(Image: Virgin Care Private)
Mental health problems affect more than 1 in 4 people and left unchecked, minor problems can become more serious and more difficult to treat as time goes by.
When we think about the phrase ‘mental health’, we often think of symptoms like low mood and conditions such as depression or anxiety.
In fact, everyone has mental health – we will all have times when our mental health is good – and times when it is less good. Just like physical health.
So, whether it’s the strains of modern life, the impact of social media or increased awareness, depression, anxiety, obsessive compulsive disorders and panic disorders or something completely different, it’s really important we are all aware of our mental health and how we can manage it.
And with such an increase in demand, getting help isn’t always easy and can take time. But Sabina Bedi, Virgin Care Private’s Consultant Psychologist, is helping people take back control and live life better with appointments available within 24 hours available to book now at www.virgincareprivate.co.uk.
Here’s Sabina’s top 10 tips for spotting some of the most common mental health difficulties she sees at the Edmund Street, Birmingham clinic.
- Anxiety is a general feeling of worry, nervousness or unease which affects your thinking. It includes over-worrying and feeling fearful that something ‘bad’ is going to happen. It can affect you physically as well as mentally, with irregular breathing, stomach churning or a constant feeling of nervousness.
- You might find yourself avoiding situations which can trigger your anxiety. Long periods of stress, traumatic events and a general tendency to worry a lot can all be triggers.
- If you’re feeling particularly anxious or have been for a few days, try controlled breathing exercises or exercise – it can help to reduce the physical symptoms and acts as a distraction technique to keep your mind off your worries. Going for a walk, trying your hand at a crossword or hobbies can all help.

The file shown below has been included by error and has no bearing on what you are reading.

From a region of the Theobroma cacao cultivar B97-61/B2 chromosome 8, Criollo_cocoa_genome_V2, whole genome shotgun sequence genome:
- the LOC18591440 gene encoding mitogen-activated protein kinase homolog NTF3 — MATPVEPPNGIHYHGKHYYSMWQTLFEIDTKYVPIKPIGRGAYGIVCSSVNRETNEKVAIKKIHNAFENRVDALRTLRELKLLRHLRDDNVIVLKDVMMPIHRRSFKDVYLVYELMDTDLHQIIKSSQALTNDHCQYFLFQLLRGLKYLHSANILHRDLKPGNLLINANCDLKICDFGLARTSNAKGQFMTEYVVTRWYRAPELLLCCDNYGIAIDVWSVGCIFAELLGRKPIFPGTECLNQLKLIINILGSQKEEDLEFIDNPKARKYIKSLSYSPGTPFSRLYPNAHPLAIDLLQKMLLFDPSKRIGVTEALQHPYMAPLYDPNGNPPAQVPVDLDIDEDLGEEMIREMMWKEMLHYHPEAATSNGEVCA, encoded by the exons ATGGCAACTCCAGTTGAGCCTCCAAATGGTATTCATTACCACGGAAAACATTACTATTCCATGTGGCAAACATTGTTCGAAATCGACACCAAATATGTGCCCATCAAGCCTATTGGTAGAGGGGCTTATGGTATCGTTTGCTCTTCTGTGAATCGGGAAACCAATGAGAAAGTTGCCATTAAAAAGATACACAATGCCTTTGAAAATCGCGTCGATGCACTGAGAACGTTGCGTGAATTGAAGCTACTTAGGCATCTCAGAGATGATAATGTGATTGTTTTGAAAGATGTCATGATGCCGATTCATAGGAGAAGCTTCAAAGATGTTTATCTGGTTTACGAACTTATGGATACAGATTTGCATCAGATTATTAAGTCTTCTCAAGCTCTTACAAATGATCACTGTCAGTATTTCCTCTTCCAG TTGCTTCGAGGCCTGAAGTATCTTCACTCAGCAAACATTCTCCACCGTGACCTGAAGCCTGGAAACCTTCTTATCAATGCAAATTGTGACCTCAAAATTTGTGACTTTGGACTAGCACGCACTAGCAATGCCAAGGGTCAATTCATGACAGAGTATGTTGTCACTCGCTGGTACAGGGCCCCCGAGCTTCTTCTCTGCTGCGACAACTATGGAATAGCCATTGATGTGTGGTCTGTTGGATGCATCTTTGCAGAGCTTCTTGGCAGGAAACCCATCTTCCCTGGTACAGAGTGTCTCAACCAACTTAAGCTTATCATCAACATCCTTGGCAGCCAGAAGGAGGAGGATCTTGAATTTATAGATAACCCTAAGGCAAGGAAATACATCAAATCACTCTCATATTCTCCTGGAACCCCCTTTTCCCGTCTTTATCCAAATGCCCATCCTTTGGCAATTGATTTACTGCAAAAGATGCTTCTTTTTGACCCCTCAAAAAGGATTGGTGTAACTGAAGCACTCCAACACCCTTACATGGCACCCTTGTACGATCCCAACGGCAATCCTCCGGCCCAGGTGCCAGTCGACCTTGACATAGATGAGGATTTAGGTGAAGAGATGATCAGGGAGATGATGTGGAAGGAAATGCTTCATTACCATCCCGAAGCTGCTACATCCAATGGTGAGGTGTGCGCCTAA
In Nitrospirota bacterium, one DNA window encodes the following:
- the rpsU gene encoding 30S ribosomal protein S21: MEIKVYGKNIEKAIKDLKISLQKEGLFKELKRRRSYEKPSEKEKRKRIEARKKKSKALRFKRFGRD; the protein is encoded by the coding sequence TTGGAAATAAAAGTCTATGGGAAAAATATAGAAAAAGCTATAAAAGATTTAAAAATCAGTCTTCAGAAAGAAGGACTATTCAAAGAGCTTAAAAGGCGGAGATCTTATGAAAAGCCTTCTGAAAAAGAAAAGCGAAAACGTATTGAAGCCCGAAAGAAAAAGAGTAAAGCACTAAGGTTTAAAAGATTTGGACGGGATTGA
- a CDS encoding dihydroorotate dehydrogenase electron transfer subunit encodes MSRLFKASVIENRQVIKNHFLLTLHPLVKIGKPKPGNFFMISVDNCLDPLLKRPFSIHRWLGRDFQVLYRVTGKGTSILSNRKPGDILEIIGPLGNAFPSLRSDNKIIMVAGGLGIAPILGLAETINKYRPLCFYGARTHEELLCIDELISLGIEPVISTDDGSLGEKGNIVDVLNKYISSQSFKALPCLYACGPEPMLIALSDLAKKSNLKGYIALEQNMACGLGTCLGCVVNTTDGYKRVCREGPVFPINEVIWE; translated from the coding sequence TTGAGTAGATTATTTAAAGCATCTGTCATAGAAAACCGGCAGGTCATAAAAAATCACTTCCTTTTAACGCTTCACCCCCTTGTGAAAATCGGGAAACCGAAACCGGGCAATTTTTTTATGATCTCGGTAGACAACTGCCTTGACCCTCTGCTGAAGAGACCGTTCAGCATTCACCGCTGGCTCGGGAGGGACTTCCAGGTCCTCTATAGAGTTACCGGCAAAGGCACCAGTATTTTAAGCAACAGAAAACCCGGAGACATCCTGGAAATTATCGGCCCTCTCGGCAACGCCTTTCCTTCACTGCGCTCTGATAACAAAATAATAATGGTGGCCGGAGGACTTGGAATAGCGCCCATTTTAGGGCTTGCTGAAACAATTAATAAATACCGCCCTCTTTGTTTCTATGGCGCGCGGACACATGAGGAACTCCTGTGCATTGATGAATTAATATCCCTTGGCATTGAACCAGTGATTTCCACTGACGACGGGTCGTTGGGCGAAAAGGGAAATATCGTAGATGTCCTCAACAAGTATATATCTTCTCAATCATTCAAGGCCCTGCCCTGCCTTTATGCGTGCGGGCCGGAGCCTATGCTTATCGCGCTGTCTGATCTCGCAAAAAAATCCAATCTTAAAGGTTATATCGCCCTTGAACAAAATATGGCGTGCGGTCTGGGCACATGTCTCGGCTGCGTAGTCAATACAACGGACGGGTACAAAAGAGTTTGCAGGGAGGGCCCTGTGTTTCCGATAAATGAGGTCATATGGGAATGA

- Limit the amount of caffeine you’re consuming if you’re feeling anxious. It’s a stimulant – so it can increase the level of anxiety you’re feeling
- Depression is a state of low mood that can last for a long period. People with depression can have disturbed sleep – waking up early or finding it hard to get to sleep – as well as high levels of hopelessness, and a reluctance to take part in activities you’ve enjoyed in the past, low self-esteem, low energy levels and a difficulty concentrating.
- Depression isn’t always caused by a specific event, but there are some common situations that can bring about feelings of depression. These include bereavement, family problems, stress at work or relationship problems.
- There’s plenty you can do if you’re feeling depressed – it isn’t something you have to face on your own. Try to make sure you have a good social support system, don’t isolate yourself and take time of out of the business of life for self-care.
- If you’re finding it difficult to talk to your friends and family, or you’re finding it difficult to know where to begin with self-care, you might find it easier to talk to a GP or a psychologist.
- Irrational fears (phobias) are more common than you might think. An extreme and irrational fear of spiders, or small spaces or something else which causes sweating, trembling, hot flushes or chills, a shortness of breath or a difficulty breathing are all quite common. Quite often triggered by an unpleasant experience like being attacked by a dog, the sight of blood, or certain social situations, support from a Psychologist is the best way to help you overcome the fear.
- Panic disorder is a form of anxiety which causes regular panic attacks, often out of the blue. It can feel like you’re breathless, light-headed and can include palpitations. Difficulty breathing is an emotional response to anxiety, which increases your physical symptoms, including your heart rate. It can be triggered by a bereavement, family problems, stress at work, or a history of health problems. Cognitive Behavioural Therapy from a psychologist is the best form of help – focusing on developing coping strategies which reframe your response to situations.
It’s important to remember that everyone is different and so everyone has a different experience and symptoms may vary from person to person, or even from day to day – and a conversation with a doctor or a psychologist is the best way to get back on top of things. Virgin Care Private have created a guide to coping with stress, anxiety and depression, which you can find here.
Virgin Care Private, Birmingham’s new health and wellbeing clinic, has a range of emotional wellbeing specialists on hand to give advice, coaching and treatment to help you get back to feeling your best.
With same-day GP appointments for just £55 and a range of specialists, like Sabina, available to book within 24 hours you can get the support you need, when you need it, to live life better. Virgin Care Private is on demand, you don’t need health insurance and it doesn’t cost the earth.
Find out more about the emotional wellbeing services at the city centre clinic here: www.virgincareprivate.co.uk.